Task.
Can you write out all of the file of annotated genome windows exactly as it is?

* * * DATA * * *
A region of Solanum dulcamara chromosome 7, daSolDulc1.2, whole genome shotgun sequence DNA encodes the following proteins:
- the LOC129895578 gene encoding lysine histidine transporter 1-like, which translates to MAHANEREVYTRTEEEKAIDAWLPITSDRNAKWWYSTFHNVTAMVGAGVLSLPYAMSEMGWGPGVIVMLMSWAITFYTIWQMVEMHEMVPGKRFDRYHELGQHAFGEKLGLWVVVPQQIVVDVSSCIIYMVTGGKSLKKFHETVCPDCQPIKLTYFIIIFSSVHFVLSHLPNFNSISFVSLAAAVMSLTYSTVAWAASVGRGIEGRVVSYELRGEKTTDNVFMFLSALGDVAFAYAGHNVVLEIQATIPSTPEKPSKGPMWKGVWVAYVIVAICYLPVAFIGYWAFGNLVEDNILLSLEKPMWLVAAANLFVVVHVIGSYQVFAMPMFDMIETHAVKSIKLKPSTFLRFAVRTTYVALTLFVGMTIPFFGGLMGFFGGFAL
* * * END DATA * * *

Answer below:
A region of Solanum dulcamara chromosome 7, daSolDulc1.2, whole genome shotgun sequence DNA encodes the following proteins:
- the LOC129895578 gene encoding lysine histidine transporter 1-like, which translates to MAHANEREVYTRTEEEKAIDAWLPITSDRNAKWWYSTFHNVTAMVGAGVLSLPYAMSEMGWGPGVIVMLMSWAITFYTIWQMVEMHEMVPGKRFDRYHELGQHAFGEKLGLWVVVPQQIVVDVSSCIIYMVTGGKSLKKFHETVCPDCQPIKLTYFIIIFSSVHFVLSHLPNFNSISFVSLAAAVMSLTYSTVAWAASVGRGIEGRVVSYELRGEKTTDNVFMFLSALGDVAFAYAGHNVVLEIQATIPSTPEKPSKGPMWKGVWVAYVIVAICYLPVAFIGYWAFGNLVEDNILLSLEKPMWLVAAANLFVVVHVIGSYQVFAMPMFDMIETHAVKSIKLKPSTFLRFAVRTTYVALTLFVGMTIPFFGGLMGFFGGFAL